A theory of persistence in city form : Bursa, a case of the Ottoman city in Turkey
Author(s)Heng, Teh Joo
Massachusetts Institute of Technology. Dept. of Architecture.
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The evolution of city form is an issue that has been studied extensively. Typically, however, the focus has been on change rather than persistence. During the process of change, many aspects of the city are left unaltered and remnants of the past survive vividly. Furthermore, the presence of the past constrains the way new intervention is carried out. I propose the hypothesis that a city has an inertia that resists change. This inertia is distributed unevenly among urban artifacts, and a hierarchy of artifacts in terms of their rates of change can be established The latent potential or capacity of urban artifacts permits them to adapt to changes without significant alterations in their physical structure. This capacity of artifacts allows them to support functions different from the ones for which they were conceived. This quasi-autonomous nature of urban artifacts also leads one to distinguish between an internal and external history of physical urban form. The research methodology develops Conzen's "plan units" as a tool to analyze the morphology of plan units and their built forms. Plan units are morphological frames for the built forms within. In the occurrence of critical events however, plan units may be amalgamated, subdivided, or even removed. The thesis also focuses on the genesis, evolution, and site succession of urban artifacts. Bursa, an ancient city in the western part of Anatolia is then adopted as a case study for the theory of persistence in city form. The morphology of a selected research area is studied in the aftermath of three critical events: Ahmet Vefik Pasa's intervention, the 1956 fire, and the beginning of industrialization.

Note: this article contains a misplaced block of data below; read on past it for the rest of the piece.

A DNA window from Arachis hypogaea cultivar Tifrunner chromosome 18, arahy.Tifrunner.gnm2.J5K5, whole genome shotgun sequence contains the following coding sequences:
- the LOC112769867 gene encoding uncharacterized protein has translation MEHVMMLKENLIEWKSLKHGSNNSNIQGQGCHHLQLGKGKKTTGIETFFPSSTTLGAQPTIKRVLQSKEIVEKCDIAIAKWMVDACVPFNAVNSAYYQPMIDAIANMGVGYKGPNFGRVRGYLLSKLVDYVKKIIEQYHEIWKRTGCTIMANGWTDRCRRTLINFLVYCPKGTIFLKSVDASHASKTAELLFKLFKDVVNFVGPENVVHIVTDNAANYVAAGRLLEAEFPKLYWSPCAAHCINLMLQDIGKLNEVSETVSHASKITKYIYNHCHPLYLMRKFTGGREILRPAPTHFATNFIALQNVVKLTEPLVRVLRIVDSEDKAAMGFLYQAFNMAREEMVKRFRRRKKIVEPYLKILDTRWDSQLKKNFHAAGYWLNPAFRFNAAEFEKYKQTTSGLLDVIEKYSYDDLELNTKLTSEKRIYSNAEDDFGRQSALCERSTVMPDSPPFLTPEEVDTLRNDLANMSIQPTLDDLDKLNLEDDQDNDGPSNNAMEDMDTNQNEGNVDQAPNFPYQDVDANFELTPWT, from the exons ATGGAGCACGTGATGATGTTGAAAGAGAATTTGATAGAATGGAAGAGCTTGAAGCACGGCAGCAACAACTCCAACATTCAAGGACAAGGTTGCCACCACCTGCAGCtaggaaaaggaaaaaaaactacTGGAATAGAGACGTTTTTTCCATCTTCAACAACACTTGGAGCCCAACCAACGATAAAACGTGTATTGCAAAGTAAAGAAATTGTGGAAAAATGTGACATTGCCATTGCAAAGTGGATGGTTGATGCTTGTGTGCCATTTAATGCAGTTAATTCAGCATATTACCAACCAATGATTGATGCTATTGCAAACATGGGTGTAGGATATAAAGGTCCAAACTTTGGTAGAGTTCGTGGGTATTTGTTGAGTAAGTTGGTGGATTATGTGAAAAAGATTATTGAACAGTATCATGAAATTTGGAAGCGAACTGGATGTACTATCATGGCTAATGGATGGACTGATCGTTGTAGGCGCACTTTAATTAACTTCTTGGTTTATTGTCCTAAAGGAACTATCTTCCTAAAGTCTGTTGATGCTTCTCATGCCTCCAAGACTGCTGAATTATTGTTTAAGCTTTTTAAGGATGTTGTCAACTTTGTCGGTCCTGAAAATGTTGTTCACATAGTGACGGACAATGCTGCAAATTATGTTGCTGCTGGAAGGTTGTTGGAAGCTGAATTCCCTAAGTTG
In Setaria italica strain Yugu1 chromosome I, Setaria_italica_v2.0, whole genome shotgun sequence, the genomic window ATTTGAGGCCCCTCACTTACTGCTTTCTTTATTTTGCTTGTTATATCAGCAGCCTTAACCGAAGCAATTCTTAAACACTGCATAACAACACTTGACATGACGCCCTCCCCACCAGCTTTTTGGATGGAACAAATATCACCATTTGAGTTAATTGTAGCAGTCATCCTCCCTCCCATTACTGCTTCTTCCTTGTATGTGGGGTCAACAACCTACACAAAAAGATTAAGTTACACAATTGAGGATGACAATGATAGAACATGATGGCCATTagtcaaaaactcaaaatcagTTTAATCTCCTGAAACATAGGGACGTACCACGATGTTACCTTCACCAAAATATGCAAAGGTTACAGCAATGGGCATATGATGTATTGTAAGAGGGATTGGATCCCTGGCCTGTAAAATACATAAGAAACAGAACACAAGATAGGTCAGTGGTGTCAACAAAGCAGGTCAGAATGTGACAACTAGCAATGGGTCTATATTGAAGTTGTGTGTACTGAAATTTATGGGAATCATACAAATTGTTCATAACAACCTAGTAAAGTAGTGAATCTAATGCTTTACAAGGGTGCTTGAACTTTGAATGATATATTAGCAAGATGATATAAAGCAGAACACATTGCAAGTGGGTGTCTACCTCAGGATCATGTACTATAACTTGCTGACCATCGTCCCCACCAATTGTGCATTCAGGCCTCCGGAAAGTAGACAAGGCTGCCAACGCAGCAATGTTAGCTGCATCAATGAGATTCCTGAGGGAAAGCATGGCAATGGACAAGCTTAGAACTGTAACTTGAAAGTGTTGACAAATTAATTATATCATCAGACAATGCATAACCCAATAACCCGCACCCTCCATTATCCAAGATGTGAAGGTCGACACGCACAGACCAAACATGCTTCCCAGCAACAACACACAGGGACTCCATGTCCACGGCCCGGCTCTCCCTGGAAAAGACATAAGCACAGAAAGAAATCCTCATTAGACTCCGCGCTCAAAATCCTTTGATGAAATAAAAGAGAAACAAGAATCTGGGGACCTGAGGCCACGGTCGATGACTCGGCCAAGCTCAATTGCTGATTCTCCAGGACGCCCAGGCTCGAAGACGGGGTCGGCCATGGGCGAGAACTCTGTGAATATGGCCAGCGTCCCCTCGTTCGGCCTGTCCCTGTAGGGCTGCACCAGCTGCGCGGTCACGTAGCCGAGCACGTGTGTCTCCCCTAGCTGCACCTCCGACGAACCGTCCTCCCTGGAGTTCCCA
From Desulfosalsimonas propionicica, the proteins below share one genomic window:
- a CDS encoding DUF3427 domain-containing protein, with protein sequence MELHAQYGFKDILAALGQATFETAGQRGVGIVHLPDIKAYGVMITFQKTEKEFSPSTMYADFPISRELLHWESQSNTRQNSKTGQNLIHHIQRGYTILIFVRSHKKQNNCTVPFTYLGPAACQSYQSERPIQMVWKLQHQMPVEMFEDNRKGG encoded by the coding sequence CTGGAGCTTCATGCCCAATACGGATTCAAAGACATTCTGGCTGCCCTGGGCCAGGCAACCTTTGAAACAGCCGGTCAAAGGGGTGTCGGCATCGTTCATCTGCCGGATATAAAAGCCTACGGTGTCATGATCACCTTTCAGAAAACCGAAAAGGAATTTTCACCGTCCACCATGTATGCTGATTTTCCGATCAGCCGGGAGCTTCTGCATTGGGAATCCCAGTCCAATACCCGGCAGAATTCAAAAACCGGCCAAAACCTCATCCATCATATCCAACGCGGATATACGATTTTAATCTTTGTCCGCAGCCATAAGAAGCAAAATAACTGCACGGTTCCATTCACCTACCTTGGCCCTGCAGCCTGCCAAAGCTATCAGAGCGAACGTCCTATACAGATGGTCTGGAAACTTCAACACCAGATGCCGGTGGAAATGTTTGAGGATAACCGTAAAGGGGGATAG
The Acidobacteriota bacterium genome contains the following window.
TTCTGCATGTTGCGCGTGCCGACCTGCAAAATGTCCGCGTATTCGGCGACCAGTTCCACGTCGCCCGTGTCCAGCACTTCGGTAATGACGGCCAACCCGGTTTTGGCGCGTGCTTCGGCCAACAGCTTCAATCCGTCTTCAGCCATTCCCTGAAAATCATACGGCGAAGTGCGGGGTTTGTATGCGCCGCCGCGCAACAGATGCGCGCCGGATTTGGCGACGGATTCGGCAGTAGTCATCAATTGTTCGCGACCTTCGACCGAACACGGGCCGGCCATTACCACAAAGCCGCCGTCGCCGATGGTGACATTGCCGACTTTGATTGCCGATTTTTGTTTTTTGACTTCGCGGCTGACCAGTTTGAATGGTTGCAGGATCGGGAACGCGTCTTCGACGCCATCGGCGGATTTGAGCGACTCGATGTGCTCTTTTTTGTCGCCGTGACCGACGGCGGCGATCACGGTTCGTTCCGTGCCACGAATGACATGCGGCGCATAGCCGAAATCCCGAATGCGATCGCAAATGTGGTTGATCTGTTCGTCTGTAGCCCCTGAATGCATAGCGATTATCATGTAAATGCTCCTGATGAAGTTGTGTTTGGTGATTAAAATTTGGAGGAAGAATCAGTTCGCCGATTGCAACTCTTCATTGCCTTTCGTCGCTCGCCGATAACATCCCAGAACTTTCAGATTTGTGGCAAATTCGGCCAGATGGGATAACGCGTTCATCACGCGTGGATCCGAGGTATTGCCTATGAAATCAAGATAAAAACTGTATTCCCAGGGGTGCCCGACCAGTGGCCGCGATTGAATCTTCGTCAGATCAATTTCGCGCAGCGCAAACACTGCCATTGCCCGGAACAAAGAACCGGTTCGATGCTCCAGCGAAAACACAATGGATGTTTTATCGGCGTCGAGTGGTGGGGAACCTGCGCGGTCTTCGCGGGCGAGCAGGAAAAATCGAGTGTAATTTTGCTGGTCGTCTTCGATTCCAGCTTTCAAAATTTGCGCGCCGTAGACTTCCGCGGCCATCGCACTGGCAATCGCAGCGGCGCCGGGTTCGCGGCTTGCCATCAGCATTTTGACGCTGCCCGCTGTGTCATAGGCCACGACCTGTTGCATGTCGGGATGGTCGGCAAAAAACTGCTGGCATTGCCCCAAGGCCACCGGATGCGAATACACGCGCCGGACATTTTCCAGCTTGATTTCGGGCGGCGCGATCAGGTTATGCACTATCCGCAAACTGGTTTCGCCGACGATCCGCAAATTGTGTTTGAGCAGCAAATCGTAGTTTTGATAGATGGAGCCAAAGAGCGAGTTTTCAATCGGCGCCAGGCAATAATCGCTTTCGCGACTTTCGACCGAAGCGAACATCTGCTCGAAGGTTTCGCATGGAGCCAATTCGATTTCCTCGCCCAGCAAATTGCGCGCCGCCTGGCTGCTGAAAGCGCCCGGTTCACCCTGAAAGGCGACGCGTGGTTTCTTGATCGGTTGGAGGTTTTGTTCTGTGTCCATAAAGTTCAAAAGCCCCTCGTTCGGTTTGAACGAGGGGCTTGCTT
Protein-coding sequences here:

Thesis (M.S.)--Massachusetts Institute of Technology, Dept. of Architecture, 1989.Includes bibliographical references (leaves 103-104).
DepartmentMassachusetts Institute of Technology. Dept. of Architecture.
Massachusetts Institute of Technology